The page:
Laws tell Britons exactly how to take out garbage

Great Britain is in the midst of a trash crisis, with dwindling landfill space and one of Europe's poorest recycling records. Threatened with steep fines if they dump too much trash, local governments around the country are imposing strict regimens to force residents to produce less and recycle more, says the New York Times.

For example:

  • Many local governments now collect trash only twice a month, instead of every week.

  • They restrict households to a limited amount of garbage and refuse to pick up more.

  • They require that garbage be put out only at specific times.

  • They impose fines (often in the hundreds of dollars) for failure to comply with their rigid restrictions.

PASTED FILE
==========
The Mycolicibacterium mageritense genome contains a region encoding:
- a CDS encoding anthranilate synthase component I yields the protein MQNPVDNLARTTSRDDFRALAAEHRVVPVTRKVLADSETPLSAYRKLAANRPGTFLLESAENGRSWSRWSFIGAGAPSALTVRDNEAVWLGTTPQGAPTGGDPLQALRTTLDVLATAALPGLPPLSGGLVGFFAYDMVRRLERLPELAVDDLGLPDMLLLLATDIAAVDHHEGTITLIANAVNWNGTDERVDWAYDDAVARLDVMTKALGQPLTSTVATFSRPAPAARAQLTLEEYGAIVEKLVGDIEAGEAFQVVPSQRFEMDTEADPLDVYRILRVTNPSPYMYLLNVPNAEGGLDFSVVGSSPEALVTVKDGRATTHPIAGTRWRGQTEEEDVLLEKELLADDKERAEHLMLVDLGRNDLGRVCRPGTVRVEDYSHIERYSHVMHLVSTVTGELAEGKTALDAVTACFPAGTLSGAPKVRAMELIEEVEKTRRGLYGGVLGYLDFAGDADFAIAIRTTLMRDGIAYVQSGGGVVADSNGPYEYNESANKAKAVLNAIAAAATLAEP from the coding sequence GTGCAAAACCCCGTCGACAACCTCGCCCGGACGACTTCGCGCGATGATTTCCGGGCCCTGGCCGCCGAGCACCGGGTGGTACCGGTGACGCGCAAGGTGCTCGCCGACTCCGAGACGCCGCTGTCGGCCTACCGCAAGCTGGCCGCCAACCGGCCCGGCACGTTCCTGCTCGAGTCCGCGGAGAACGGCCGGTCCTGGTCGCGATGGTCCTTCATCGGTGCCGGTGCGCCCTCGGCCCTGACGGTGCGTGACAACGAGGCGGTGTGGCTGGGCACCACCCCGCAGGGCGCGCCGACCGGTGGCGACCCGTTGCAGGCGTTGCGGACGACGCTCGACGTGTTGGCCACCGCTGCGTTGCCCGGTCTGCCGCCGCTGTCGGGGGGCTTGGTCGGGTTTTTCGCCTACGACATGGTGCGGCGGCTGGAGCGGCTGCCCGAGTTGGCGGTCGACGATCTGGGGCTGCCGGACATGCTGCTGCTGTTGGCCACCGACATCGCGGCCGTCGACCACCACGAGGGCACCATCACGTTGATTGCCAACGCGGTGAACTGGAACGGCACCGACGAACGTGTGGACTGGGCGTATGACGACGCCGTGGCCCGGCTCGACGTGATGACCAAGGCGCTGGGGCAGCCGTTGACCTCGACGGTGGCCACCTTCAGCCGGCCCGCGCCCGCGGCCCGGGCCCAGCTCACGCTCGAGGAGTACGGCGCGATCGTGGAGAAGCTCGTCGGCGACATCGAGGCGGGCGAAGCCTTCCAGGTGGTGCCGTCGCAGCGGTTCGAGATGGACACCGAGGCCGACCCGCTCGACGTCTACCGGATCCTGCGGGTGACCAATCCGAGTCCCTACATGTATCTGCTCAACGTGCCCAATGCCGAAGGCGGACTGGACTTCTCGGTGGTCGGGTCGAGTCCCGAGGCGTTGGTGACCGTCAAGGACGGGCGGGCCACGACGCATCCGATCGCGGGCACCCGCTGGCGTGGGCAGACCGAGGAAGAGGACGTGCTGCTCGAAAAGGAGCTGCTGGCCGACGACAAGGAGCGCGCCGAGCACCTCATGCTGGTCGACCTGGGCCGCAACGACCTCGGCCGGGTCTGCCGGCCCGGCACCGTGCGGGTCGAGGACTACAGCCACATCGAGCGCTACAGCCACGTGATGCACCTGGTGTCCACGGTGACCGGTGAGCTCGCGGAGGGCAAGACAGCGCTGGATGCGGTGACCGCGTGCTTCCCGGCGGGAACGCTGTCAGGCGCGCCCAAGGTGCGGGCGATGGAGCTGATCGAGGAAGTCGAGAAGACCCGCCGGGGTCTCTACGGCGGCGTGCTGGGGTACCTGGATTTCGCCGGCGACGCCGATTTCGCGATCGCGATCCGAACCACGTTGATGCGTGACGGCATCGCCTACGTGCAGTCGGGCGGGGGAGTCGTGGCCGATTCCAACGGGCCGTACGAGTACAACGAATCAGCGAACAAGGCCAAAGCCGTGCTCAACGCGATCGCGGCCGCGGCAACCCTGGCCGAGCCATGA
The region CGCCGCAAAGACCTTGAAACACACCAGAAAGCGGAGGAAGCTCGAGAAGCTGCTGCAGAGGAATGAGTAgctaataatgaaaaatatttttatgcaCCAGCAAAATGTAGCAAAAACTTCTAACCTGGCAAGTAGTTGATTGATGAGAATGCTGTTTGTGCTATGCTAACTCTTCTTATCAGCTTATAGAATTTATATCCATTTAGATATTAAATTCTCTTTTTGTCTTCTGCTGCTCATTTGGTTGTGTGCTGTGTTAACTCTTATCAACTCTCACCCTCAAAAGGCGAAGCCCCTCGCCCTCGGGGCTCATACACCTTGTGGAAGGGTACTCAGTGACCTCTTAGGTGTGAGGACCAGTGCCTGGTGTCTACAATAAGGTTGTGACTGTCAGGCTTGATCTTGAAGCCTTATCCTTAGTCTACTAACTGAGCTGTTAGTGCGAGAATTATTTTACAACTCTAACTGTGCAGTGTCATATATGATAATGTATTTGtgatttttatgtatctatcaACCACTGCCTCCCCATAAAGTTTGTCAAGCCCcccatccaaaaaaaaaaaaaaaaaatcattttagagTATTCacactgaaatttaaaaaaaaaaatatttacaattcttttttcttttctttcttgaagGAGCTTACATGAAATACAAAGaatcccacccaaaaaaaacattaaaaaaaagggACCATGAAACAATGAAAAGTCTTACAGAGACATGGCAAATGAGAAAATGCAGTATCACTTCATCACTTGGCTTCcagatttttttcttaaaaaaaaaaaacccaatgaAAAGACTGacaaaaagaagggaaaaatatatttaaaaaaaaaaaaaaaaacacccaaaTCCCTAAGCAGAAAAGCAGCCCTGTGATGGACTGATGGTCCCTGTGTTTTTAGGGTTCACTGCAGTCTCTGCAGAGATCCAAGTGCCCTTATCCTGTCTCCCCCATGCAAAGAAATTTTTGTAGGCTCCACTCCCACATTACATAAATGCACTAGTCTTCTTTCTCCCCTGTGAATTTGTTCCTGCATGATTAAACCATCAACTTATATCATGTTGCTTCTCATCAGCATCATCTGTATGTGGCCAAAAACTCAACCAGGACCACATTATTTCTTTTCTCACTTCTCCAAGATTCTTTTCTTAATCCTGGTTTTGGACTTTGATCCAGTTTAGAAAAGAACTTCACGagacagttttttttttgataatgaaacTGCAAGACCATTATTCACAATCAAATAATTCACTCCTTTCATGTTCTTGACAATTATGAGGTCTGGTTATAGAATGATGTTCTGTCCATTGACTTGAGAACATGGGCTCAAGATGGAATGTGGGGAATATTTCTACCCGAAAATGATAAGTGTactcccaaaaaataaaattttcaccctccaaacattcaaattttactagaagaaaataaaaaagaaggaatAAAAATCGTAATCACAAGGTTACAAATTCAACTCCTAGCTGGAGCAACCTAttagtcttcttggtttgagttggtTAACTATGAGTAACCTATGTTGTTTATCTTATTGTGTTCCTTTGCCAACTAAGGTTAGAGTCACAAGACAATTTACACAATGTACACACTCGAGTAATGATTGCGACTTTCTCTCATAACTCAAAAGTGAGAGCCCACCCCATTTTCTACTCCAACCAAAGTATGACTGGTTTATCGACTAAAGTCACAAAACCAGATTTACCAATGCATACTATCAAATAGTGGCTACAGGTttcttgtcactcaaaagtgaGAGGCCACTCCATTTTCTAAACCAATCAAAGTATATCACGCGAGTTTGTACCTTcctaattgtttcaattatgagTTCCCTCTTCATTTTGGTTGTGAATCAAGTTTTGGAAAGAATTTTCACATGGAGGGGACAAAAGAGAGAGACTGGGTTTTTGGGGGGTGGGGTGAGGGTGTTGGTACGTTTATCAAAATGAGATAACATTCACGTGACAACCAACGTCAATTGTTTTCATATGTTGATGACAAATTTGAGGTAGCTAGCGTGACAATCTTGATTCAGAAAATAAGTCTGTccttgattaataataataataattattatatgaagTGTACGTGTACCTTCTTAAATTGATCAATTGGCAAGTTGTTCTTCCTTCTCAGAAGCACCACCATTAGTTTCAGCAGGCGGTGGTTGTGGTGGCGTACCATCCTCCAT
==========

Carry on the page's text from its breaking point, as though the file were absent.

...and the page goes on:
• Other forms of punishment include receiving a "sticker of shame" that informs the public a resident has violated local garbage laws.

  • Britain may begin experimenting with programmes under which households would pay a "garbage bill," similar to an electricity or water bill, according to how much garbage they throw out.

    The British government says the new regulations are necessary if Britain is to adjust to the changing times:

  • Along with the rest of Europe, Britain has been ordered to reduce the waste it puts in landfills – by 2015, to 50 per cent of what is was in 1995 – or face untold millions of dollars in European Union fines.

  • In 1997, Britain recycled just 7 per cent of its waste, compared with 33 per cent now.

  • More than 60 per cent of Britain's waste ends up in landfills, compared with 55 per cent for the United States in 2006.

    Source: Sarah Lyall, Laws Tell Britons Exactly How to Take Out Trash, New York Times, June 27, 2008.

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    FMF Policy Bulletin 8 July 2008
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